|Source: The White House|
I have been thinking about this idea for some time. What if we ignored all the edumacational stuff and just told kids they were in charge of their education? What if we got out of the way? What if we asked them where they wanted to go and then helped them chart a path to get there.
As people who are further on the journey, teachers have some insights they need to hear, and we can and should offer them. However, when did education become about the adults? We're done with our formal education-and the system did right by most of us. I don't think the system has done right by its most recent acolytes. We carry some of that blame.
I keep coming back to the idea of open sourcing...
Let them search for themselves, ask each other, use the tools of today to answer the questions left by the past.
- Step one--read the chapter--don't take notes, just read and try to understand.
- Step two--read and annotate a section of the chapter--try to become really familiar with that portion of the Civil War.
- Step three-research one topic (Battle of Antietam, Freedman's Bureau, Stonewall Jackson...) for three days and then report your findings to the whole class.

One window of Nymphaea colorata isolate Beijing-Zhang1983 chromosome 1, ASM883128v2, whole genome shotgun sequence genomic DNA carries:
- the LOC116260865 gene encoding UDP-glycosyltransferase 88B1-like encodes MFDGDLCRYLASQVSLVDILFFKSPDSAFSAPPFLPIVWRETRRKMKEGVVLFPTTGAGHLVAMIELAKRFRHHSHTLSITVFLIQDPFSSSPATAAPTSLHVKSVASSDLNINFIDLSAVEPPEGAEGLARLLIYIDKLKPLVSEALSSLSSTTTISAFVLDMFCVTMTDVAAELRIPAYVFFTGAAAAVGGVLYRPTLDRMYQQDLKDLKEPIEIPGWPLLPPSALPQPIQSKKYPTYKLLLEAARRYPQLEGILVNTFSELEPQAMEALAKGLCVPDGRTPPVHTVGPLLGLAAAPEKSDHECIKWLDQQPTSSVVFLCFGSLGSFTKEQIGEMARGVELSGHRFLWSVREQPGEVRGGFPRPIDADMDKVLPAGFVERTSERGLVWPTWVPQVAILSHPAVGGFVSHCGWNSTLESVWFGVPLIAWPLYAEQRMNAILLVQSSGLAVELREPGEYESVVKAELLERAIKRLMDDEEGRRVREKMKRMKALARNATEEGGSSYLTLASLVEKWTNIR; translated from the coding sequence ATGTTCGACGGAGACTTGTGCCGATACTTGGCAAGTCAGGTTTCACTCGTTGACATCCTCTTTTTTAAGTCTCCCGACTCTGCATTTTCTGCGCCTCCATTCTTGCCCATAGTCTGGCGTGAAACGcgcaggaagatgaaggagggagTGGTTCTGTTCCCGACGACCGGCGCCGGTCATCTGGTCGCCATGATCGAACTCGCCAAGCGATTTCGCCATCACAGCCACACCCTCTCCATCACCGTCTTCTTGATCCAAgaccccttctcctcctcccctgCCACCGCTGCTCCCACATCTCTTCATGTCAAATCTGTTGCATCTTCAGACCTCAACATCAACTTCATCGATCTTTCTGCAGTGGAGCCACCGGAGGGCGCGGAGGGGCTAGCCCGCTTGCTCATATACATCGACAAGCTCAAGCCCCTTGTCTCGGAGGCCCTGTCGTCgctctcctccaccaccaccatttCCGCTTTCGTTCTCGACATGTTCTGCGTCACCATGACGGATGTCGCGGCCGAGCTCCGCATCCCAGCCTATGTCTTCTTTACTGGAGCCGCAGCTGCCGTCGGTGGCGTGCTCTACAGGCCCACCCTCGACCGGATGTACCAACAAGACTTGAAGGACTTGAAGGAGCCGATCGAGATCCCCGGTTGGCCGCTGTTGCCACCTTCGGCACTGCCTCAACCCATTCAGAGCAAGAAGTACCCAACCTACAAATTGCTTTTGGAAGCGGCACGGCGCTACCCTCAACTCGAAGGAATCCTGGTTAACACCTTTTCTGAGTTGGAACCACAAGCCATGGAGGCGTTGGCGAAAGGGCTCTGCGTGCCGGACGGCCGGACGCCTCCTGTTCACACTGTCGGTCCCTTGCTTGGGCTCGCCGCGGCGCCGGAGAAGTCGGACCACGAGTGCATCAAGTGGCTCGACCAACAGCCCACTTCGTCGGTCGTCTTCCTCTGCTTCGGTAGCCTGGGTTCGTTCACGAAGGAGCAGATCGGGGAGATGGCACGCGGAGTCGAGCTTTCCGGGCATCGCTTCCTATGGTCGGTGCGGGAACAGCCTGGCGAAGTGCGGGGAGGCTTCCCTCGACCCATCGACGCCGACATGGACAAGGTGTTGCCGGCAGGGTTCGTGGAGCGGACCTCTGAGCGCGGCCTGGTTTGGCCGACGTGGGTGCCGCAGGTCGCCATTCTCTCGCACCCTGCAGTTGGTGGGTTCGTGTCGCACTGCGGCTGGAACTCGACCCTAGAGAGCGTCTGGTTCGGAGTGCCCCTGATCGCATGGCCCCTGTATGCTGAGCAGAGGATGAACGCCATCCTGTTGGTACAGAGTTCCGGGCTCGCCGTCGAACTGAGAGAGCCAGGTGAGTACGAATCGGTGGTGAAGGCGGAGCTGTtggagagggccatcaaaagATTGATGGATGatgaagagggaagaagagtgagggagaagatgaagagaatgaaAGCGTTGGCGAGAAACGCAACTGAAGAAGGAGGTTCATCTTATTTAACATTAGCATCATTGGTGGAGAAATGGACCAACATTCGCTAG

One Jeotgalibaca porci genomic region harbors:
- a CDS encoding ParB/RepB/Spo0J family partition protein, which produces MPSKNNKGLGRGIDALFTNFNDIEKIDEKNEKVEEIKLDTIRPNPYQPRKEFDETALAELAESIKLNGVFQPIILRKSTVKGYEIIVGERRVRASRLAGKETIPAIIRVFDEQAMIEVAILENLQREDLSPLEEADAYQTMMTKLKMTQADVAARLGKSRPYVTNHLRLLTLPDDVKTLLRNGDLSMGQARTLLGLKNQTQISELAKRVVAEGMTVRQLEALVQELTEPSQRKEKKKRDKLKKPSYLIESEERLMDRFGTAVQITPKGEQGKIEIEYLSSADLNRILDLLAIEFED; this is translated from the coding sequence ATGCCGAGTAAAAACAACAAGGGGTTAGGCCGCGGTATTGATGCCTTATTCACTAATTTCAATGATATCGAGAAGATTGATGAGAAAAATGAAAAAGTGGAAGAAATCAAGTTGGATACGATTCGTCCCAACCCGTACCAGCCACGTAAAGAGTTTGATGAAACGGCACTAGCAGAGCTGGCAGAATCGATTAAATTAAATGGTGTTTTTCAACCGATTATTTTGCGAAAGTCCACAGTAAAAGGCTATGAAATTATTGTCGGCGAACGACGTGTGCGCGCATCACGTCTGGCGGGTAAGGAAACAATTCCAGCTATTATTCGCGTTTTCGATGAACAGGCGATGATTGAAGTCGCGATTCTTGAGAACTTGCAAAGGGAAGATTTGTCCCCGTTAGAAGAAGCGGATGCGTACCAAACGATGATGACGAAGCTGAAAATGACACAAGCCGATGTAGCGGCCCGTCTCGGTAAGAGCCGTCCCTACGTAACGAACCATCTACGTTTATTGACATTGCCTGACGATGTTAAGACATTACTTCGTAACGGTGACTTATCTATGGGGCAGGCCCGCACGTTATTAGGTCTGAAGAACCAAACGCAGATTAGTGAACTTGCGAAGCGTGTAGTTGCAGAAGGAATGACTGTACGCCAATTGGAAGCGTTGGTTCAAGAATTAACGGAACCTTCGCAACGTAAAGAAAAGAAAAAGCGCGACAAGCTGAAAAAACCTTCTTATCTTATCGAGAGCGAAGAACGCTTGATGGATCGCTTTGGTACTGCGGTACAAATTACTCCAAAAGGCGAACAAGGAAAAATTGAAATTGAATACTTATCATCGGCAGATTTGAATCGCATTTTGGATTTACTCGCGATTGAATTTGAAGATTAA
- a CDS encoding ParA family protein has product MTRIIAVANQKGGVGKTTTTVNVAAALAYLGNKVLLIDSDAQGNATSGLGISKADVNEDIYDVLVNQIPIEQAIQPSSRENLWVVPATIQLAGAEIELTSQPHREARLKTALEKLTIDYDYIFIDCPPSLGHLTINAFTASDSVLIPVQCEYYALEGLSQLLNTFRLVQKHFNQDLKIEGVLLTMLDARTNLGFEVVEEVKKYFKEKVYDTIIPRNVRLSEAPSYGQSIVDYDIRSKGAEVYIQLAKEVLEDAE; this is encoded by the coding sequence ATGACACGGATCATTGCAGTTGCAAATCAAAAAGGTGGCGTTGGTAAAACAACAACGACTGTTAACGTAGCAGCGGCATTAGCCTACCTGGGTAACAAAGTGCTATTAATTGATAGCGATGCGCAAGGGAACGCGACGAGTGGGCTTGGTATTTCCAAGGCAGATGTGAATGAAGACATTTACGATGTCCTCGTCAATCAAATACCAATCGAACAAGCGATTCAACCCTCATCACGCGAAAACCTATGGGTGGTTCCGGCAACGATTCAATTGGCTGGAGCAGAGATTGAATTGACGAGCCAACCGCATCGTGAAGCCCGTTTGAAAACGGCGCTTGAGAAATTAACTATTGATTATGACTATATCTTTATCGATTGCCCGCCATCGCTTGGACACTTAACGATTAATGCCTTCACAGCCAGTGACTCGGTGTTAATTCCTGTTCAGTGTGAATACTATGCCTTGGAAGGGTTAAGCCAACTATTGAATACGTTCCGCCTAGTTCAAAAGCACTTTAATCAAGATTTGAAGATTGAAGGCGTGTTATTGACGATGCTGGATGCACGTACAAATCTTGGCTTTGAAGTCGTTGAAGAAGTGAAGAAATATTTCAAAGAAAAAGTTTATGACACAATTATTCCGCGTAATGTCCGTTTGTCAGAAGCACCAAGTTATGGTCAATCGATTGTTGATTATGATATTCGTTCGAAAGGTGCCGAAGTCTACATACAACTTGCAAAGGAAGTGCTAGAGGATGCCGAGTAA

- Step four--take notes during your classmates presentations (in our case--using a study guide)
- Step five--the teacher ties any loose ends that may occur. The reality is I need to assess how well they understand the Civil War and the study guide helps put it all together.
There has been a sense of partnership that is missing on lecture days. I am hoping that it gives them confidence to look for their own answer to those things that matter most to them. I am not a fool, not everyone is a history nerd. and that is okay.
In looking at what has helped me with open sourcing, one thing that's been central has been the acceptance that, while I am a smart guy, I am not the Lone Ranger on that account, even (or especially, for that matter) in my classroom. I shouldn't be the only 'expert of things historical' in the room. That is just silly. I have the privilege of teaching curious young women and men and they blow me away with their insights and questions. A valuable tool in the open sourcing of my classroom has been technology and social media--information and experts are at your fingertips.
|The bed in question|
Its the part of teaching that makes it all worthwhile. Messy and loud and with bursts and starts...but worthwhile.